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Rapid aerosol particle growth and increase of cloud condensation nucleus activity by secondary aerosol formation and condensation: A case study for regional air pollution in northeastern China
, Wiedensohler A., Cheng Y.F., Nowak A., Wehner B., Achtelt P., Berghof M., Birmili W., Wu Z.J., Hu M.Show More
Published in Blackwell Publishing Ltd
Volume: 114
Issue: 8
This study was part of the international field measurement Campaigns of Air Quality Research in Beijing and Surrounding Region 2006 (CAREBeijing-2006). We investigated a new particle formation event in a highly polluted air mass at a regional site south of the megacity Beijing and its impact on the abundance and properties of cloud condensation nuclei (CCN). During the 1-month observation, particle nucleation followed by significant particle growth on a regional scale was observed frequently (∼30%), and we chose 23 August 2006 as a representative case study. Secondary aerosol mass was produced continuously, with sulfate, ammonium, and organics as major components. The aerosol mass growth rate was on average 19 μg m-3 h-1 during the late hours of the day. This growth rate was observed several times during the 1-month intensive measurements. The nucleation mode grew very quickly into the size range of CCN, and the CCN size distribution was dominated by the growing nucleation mode (up to 80% of the total CCN number concentration) and not as usual by the accumulation mode. At water vapor supersaturations of 0.07-0.86%, the CCN number concentrations reached maximum values of 4000-19,000 cm -3 only 6-14 h after the nucleation event. During particle formation and growth, the effective hygroscopicity parameter κ increased from about 0.1-0.3 to 0.35-0.5 for particles with diameters of 40-90 nm, but it remained nearly constant at ∼ 0.45 for particles with diameters of ∼ 190 nm. This result is consistent with aerosol chemical composition data, showing a pronounced increase of sulfate. Copyright 2009 by the American Geophysical Union.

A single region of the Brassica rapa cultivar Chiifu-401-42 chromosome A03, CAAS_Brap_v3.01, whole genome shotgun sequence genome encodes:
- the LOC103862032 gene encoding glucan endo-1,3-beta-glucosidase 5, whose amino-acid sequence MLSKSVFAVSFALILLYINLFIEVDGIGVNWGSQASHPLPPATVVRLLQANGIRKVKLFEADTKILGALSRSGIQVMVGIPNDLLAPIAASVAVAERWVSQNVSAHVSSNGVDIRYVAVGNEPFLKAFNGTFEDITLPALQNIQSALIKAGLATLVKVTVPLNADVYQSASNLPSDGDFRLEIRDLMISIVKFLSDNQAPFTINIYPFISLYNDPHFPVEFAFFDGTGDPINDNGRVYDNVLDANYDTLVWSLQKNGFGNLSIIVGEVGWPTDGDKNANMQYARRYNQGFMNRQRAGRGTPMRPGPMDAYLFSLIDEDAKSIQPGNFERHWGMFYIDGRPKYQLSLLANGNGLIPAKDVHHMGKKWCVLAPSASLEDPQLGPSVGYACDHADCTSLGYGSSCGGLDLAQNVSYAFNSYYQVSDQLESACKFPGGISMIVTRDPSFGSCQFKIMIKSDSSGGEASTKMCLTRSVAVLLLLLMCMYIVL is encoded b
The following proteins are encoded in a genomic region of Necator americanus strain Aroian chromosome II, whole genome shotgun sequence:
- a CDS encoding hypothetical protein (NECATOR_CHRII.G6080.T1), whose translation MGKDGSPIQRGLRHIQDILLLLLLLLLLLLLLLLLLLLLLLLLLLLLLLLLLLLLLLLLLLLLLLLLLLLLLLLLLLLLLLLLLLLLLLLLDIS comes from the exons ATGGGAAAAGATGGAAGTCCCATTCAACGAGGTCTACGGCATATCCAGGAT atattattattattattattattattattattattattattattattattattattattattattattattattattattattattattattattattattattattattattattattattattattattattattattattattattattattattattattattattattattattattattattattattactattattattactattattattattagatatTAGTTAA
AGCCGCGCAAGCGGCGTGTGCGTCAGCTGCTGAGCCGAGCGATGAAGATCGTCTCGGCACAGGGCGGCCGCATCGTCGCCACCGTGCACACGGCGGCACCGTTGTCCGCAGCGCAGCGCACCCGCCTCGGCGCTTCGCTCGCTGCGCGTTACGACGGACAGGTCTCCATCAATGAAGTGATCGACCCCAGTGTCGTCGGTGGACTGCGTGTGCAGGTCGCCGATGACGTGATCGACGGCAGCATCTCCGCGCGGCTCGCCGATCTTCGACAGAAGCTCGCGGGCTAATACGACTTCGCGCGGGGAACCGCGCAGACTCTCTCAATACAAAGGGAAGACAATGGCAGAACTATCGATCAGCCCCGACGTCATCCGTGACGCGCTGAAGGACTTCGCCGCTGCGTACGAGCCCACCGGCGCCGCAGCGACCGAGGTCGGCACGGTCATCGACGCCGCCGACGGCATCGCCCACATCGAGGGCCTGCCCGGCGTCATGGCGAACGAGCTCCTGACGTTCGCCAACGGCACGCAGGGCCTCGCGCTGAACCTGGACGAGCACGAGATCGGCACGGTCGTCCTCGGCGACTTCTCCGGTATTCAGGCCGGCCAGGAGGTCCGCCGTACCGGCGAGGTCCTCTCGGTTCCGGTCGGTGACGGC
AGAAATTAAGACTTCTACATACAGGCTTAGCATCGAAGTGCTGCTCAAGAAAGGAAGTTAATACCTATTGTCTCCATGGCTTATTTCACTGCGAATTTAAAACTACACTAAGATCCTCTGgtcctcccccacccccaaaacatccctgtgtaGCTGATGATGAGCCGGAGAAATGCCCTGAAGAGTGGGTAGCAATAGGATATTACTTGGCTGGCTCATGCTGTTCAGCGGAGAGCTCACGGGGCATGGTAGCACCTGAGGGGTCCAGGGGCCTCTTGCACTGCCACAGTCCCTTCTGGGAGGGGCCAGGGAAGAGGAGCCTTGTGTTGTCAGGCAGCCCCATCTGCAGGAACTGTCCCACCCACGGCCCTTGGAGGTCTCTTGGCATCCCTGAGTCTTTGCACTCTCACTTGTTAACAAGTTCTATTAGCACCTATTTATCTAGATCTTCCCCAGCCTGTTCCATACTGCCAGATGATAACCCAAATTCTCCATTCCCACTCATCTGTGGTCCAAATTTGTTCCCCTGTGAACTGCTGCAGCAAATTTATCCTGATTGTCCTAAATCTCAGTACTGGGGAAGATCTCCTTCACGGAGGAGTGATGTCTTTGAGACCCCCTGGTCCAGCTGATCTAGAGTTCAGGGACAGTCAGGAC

About the journal
JournalJournal of Geophysical Research Atmospheres
PublisherBlackwell Publishing Ltd
Open AccessNo